|Publication number||US3939497 A|
|Application number||US 05/530,553|
|Publication date||Feb 24, 1976|
|Filing date||Dec 9, 1974|
|Priority date||Dec 28, 1973|
|Also published as||DE2365022A1, DE2365022B1|
|Publication number||05530553, 530553, US 3939497 A, US 3939497A, US-A-3939497, US3939497 A, US3939497A|
|Inventors||Gunther Heimke, Peter Griss, Hanns Von Andrian-Werburg, Herbert Heil, Paul Wachter|
|Original Assignee||Friedrichsfeld Gmbh. Steinzeug-Und Kunststoffwerke|
|Export Citation||BiBTeX, EndNote, RefMan|
|Patent Citations (2), Referenced by (60), Classifications (37)|
|External Links: USPTO, USPTO Assignment, Espacenet|
This invention relates to the socket part of a total hip joint prosthesis, that is to say to that part of the prosthesis which is inserted into the hip bone amd more particularly, to the case in which the insertion of the prosthesis into the hip bone takes place without the use of a bone cement. For implantation without the use of a cement, only those parts of a prosthesis which consist of a bio-inert raw material are involved, which permits the intimate and mechanically firm growing of the bone tissue onto the surface of the prosthesis at the places provided therefor. Therefore, the invention relates to sockets for total hip joint prostheses made of a biologically-inert material, especially of a dense Al2 O3 ceramic.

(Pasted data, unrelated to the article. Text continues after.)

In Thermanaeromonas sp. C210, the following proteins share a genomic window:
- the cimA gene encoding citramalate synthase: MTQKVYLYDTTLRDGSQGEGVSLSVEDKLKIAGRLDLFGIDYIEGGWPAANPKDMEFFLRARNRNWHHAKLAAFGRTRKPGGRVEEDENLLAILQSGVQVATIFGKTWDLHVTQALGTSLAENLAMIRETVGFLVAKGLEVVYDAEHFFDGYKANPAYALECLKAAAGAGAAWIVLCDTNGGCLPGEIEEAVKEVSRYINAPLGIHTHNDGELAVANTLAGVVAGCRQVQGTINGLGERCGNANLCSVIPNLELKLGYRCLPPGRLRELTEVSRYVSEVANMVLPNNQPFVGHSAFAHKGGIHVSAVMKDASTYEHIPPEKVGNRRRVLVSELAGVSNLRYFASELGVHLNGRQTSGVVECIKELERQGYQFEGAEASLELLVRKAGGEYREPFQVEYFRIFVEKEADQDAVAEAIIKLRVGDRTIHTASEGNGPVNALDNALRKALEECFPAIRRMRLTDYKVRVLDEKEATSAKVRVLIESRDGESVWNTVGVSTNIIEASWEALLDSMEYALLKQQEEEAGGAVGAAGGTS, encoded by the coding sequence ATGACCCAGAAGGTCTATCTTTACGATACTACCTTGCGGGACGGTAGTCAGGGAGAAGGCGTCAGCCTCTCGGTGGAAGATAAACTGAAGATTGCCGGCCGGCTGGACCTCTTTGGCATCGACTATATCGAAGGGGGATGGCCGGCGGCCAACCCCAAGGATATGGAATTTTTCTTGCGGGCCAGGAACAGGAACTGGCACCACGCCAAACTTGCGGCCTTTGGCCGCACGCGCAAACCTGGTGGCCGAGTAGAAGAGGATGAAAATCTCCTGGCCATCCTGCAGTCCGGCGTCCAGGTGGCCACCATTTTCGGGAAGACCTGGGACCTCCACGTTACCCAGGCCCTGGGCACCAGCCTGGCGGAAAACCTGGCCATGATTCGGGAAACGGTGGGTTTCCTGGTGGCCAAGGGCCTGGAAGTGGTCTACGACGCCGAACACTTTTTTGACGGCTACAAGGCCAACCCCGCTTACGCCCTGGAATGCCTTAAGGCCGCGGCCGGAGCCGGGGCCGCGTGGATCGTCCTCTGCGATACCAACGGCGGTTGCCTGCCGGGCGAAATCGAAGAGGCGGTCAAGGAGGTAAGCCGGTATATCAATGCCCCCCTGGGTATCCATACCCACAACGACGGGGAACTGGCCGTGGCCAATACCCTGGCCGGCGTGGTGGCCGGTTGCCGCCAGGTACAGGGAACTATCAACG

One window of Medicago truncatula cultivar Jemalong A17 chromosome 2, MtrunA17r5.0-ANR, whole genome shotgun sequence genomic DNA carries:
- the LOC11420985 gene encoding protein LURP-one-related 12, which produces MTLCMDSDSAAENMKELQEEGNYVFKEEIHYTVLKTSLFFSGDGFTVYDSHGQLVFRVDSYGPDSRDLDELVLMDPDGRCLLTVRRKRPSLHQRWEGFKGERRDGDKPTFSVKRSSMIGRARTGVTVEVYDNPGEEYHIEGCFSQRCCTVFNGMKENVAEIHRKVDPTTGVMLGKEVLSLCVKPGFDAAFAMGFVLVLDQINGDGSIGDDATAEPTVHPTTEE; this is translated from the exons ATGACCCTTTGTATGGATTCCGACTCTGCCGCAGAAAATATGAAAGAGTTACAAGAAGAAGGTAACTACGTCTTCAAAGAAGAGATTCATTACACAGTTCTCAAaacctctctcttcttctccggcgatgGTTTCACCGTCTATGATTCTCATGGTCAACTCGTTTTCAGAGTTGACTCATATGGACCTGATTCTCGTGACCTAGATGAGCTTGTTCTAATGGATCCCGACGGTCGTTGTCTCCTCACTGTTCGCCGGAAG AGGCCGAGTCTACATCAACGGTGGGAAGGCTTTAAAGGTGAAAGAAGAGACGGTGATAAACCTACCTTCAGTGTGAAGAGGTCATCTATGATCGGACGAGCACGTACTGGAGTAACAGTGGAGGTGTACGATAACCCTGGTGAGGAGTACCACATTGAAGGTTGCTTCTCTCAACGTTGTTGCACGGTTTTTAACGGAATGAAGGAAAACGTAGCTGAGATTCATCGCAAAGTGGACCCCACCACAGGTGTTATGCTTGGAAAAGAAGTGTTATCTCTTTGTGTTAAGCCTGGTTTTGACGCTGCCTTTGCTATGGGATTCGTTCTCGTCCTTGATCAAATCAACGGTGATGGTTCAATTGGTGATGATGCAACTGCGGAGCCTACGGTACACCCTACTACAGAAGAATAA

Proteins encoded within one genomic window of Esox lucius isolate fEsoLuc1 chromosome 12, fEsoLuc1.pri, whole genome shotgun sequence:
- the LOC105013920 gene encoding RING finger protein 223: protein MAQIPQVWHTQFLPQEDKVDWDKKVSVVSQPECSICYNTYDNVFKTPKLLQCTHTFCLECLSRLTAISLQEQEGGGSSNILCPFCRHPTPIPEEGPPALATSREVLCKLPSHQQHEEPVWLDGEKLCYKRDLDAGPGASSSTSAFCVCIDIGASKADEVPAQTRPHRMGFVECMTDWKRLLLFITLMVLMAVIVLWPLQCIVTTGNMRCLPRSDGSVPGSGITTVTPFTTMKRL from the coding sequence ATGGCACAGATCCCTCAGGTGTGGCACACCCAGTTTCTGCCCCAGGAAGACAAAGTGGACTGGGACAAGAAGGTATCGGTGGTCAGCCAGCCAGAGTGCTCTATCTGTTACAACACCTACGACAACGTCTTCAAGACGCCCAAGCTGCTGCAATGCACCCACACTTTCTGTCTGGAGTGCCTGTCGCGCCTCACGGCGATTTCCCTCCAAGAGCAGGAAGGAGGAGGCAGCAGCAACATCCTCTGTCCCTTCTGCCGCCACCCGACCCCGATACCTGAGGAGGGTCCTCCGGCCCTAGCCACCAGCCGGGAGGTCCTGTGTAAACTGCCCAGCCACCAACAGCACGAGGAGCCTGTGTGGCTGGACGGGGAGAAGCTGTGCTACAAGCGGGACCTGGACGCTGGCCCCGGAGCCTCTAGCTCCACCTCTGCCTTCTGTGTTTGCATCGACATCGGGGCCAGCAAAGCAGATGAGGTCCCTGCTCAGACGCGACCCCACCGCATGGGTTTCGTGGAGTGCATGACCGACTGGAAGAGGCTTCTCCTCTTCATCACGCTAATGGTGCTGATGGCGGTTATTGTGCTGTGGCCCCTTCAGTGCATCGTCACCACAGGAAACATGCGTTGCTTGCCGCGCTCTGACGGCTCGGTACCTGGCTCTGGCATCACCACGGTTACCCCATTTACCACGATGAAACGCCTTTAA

Hitherto total hip joint prostheses were attached in orthopedic surgery essentially with the aid of plastic bone cement in the bone cavities adjoining the joint. This technique has been used for about 10 years to a large and continuously growing extent. However, it has turned out, that the use of plastic bone cement leads to various complications. The possibility of cement free implantation of the two parts of a hip joint prosthesis, namely of the socket part to be attached in the hip bone and the thigh part attached in the femur, therefore represents an essential and significant progress.